Discovering Coimbra and more hills to climb.

It’s Monday afternoon and we have just returned from wondering around this wonderful little city.  The hotel where we are staying is located just on the outskirts of the old part of the city.

Interestingly, this is the home of the oldest university in Europe.   I expect that we will tour the campus tomorrow.  For now, I’d like to share a few photos of this picturesque city.

First, here’s a shot of the view from our hotel window.   Pretty nice if you ask me, even if you didn’t. Yesterday there was a display of antique fire engines along the main street in the shopping area.  I was struck by the brands on these trucks.  I have never seen fire engines from these companies in US car shows.    Interestingly, all of the vehicles were open and folks didn’t seem at all bashful about climbing up and sitting in the drivers seat. In the US, that just isn’t done.  Don’t touch!

I loved this Packard.  I didn’t know that they made fire engines.   Actually, they probably didn’t and just sold the chassis to someone who made it into a fire engine. How about a Ford? Or, a MAN.With the exception of one VW bus, the only vehicle in the group that wasn’t from the US was this Citroen.  I guess it was an ambulance. I was particularly amused by this police car.  I can’t imagine any self respecting cop in the US giving up his Crown Vic for one of these.  How would it look for one of them to get into a high speed chase with a souped up muscle car in one of these?   “He copper, want a drag?  Eat this…”  However, perhaps the bad guys would have to give up as the’d likely wet themselves when they looked in the rear view mirror.  As in other cities that we have visited so far, the streets here are impossibly narrow.   I don’t think that our hulking SUVs would work well here.  Perhaps US drivers could learn a thing or two from the Portuguese about proper cars.I was struck by this remarkable olive tree out behind a church.  I suspect that it’s age can be counted in thousands of years.   Well, that’s what the plaque near it seemed to suggest. The food here is really amazing with bread everywhere that you just can’t find in the US except where it is sold as “artisanal” bread for $5.00 a loaf.  Here, the best bread ever is just well, everywhere and it’s less than one Euro a loaf.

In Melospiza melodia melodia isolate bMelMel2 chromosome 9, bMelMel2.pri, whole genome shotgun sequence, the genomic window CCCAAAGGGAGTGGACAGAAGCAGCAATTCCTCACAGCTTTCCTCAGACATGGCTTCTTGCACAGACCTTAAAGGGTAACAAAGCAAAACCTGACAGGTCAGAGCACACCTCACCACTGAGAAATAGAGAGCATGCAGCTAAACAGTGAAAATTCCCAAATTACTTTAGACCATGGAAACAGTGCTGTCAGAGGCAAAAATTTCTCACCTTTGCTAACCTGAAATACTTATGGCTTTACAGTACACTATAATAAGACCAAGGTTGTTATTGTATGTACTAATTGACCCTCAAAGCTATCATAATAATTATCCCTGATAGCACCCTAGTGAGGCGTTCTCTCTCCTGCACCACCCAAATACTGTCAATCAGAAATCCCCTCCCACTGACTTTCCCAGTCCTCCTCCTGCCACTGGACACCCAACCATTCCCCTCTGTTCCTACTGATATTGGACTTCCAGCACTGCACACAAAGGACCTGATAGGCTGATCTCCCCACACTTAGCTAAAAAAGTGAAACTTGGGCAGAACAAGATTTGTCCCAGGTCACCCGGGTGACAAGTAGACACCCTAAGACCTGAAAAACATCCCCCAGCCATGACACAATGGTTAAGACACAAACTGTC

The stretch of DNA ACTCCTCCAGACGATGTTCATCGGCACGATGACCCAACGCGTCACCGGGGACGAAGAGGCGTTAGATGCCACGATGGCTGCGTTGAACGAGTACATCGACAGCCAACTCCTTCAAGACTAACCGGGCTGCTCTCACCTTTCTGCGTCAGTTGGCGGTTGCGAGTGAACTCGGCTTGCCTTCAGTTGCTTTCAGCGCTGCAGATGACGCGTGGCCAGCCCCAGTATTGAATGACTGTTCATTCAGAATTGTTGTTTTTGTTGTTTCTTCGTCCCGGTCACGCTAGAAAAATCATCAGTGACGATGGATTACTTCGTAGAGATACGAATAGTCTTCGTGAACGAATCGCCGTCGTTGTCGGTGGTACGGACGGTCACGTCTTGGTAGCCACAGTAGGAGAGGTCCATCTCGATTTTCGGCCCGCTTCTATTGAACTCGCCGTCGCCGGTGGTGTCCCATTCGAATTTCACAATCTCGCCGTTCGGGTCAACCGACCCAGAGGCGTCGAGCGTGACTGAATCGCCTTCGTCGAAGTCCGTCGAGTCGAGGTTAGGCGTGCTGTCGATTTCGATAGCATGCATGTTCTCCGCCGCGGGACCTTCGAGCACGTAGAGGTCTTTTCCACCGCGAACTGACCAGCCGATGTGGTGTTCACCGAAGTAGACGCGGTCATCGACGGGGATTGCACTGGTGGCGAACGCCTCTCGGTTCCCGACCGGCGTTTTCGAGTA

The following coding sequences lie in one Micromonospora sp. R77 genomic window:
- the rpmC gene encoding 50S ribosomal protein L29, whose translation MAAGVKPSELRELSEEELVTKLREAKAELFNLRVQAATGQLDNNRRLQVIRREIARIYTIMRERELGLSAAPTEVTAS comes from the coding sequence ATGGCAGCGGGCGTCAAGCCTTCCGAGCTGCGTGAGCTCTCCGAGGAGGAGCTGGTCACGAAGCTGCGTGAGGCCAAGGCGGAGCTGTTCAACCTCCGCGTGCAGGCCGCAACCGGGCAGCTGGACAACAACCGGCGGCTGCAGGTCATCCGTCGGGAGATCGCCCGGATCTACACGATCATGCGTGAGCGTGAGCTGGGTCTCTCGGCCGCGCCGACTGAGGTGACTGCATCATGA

Pastries appealing to you?   Yes, this is the place. All along the narrow alleys you can see picturesque shops selling all sorts of goods.  When we visited this shop to buy a bottle of wine for about 3.5 Euros, the shop keeper tried his best to tell us how terrific our choice was as it was one of the most expensive bottles of wine he had in the store.   However, some of the bottles of port were a lot more as some were from the 1930s.  Everything looked so terrific.   I wanted to buy one of everything.  This was an interesting shop selling local pottery.  He was painting a plate with traditional designs.    After painting, it was to be fired in a kiln.  Beautiful stuff. It’s pretty clear to me that Brenda will be stuffing our luggage with some.    Can you say 50 lb maximum weight?As it’s nearly dinner time, perhaps I’ll close with a photo of last nights’ dinner, beautifully presented.  Grilled cod and pork shish kebob. (did I spell that right?) Yum.Oh yeah.  I almost forgot.   We really enjoyed our visit to Quinto do Campo, the inn in Valada dos Frades.  That was the place that was originally built some 900 years ago that I wrote about a few posts back.   We really enjoyed staying in their home.  They treated us like family and we’d love to have them visit us in the US some day.   What a nice group.  The only one of the picture that actually lives there full time is the guy in the blue shirt.   The rest of the group comes up on weekends.  Well, I had better sign off for now.  Dinner’s coming up.

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